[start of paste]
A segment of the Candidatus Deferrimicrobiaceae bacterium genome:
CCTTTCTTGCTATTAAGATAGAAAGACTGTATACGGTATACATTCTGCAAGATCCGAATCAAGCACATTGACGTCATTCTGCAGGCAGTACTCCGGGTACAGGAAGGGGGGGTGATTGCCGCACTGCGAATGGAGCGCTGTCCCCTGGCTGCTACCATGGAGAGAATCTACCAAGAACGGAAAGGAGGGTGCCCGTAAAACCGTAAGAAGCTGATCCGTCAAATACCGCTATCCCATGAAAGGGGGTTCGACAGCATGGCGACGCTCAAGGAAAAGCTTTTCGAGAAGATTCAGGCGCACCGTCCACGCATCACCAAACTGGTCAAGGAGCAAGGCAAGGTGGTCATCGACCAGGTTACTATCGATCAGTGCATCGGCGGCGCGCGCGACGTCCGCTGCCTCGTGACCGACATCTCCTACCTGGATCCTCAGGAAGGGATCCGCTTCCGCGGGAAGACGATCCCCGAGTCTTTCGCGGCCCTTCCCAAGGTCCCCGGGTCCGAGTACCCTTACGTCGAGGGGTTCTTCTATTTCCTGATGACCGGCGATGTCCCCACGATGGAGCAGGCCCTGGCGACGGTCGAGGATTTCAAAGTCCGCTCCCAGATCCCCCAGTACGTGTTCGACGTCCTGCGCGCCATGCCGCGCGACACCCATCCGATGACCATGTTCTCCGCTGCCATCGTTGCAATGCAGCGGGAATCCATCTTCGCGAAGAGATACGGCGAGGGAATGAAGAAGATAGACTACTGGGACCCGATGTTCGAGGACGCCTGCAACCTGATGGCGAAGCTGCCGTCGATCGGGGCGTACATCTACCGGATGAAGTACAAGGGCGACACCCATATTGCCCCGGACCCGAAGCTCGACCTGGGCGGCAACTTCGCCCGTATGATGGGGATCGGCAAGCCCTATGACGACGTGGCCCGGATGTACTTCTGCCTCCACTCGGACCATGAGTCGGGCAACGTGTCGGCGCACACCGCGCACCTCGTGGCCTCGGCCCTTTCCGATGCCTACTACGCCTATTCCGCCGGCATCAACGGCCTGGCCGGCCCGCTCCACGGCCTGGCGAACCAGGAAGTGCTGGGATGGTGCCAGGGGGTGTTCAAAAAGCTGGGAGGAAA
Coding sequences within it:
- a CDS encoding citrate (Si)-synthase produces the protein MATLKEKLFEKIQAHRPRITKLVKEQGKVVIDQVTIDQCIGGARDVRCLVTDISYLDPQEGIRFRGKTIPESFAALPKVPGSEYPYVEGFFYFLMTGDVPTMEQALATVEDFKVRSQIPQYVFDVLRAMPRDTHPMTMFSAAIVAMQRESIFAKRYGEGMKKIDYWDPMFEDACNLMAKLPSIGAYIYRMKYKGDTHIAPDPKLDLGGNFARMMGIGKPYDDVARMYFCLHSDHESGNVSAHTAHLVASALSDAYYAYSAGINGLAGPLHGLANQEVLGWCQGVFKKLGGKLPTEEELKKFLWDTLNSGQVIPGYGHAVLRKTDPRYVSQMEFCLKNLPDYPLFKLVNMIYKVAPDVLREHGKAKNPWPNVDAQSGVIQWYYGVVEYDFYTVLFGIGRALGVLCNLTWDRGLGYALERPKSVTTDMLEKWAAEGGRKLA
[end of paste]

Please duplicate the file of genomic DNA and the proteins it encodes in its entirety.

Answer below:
A segment of the Candidatus Deferrimicrobiaceae bacterium genome:
CCTTTCTTGCTATTAAGATAGAAAGACTGTATACGGTATACATTCTGCAAGATCCGAATCAAGCACATTGACGTCATTCTGCAGGCAGTACTCCGGGTACAGGAAGGGGGGGTGATTGCCGCACTGCGAATGGAGCGCTGTCCCCTGGCTGCTACCATGGAGAGAATCTACCAAGAACGGAAAGGAGGGTGCCCGTAAAACCGTAAGAAGCTGATCCGTCAAATACCGCTATCCCATGAAAGGGGGTTCGACAGCATGGCGACGCTCAAGGAAAAGCTTTTCGAGAAGATTCAGGCGCACCGTCCACGCATCACCAAACTGGTCAAGGAGCAAGGCAAGGTGGTCATCGACCAGGTTACTATCGATCAGTGCATCGGCGGCGCGCGCGACGTCCGCTGCCTCGTGACCGACATCTCCTACCTGGATCCTCAGGAAGGGATCCGCTTCCGCGGGAAGACGATCCCCGAGTCTTTCGCGGCCCTTCCCAAGGTCCCCGGGTCCGAGTACCCTTACGTCGAGGGGTTCTTCTATTTCCTGATGACCGGCGATGTCCCCACGATGGAGCAGGCCCTGGCGACGGTCGAGGATTTCAAAGTCCGCTCCCAGATCCCCCAGTACGTGTTCGACGTCCTGCGCGCCATGCCGCGCGACACCCATCCGATGACCATGTTCTCCGCTGCCATCGTTGCAATGCAGCGGGAATCCATCTTCGCGAAGAGATACGGCGAGGGAATGAAGAAGATAGACTACTGGGACCCGATGTTCGAGGACGCCTGCAACCTGATGGCGAAGCTGCCGTCGATCGGGGCGTACATCTACCGGATGAAGTACAAGGGCGACACCCATATTGCCCCGGACCCGAAGCTCGACCTGGGCGGCAACTTCGCCCGTATGATGGGGATCGGCAAGCCCTATGACGACGTGGCCCGGATGTACTTCTGCCTCCACTCGGACCATGAGTCGGGCAACGTGTCGGCGCACACCGCGCACCTCGTGGCCTCGGCCCTTTCCGATGCCTACTACGCCTATTCCGCCGGCATCAACGGCCTGGCCGGCCCGCTCCACGGCCTGGCGAACCAGGAAGTGCTGGGATGGTGCCAGGGGGTGTTCAAAAAGCTGGGAGGAAA
Coding sequences within it:
- a CDS encoding citrate (Si)-synthase produces the protein MATLKEKLFEKIQAHRPRITKLVKEQGKVVIDQVTIDQCIGGARDVRCLVTDISYLDPQEGIRFRGKTIPESFAALPKVPGSEYPYVEGFFYFLMTGDVPTMEQALATVEDFKVRSQIPQYVFDVLRAMPRDTHPMTMFSAAIVAMQRESIFAKRYGEGMKKIDYWDPMFEDACNLMAKLPSIGAYIYRMKYKGDTHIAPDPKLDLGGNFARMMGIGKPYDDVARMYFCLHSDHESGNVSAHTAHLVASALSDAYYAYSAGINGLAGPLHGLANQEVLGWCQGVFKKLGGKLPTEEELKKFLWDTLNSGQVIPGYGHAVLRKTDPRYVSQMEFCLKNLPDYPLFKLVNMIYKVAPDVLREHGKAKNPWPNVDAQSGVIQWYYGVVEYDFYTVLFGIGRALGVLCNLTWDRGLGYALERPKSVTTDMLEKWAAEGGRKLA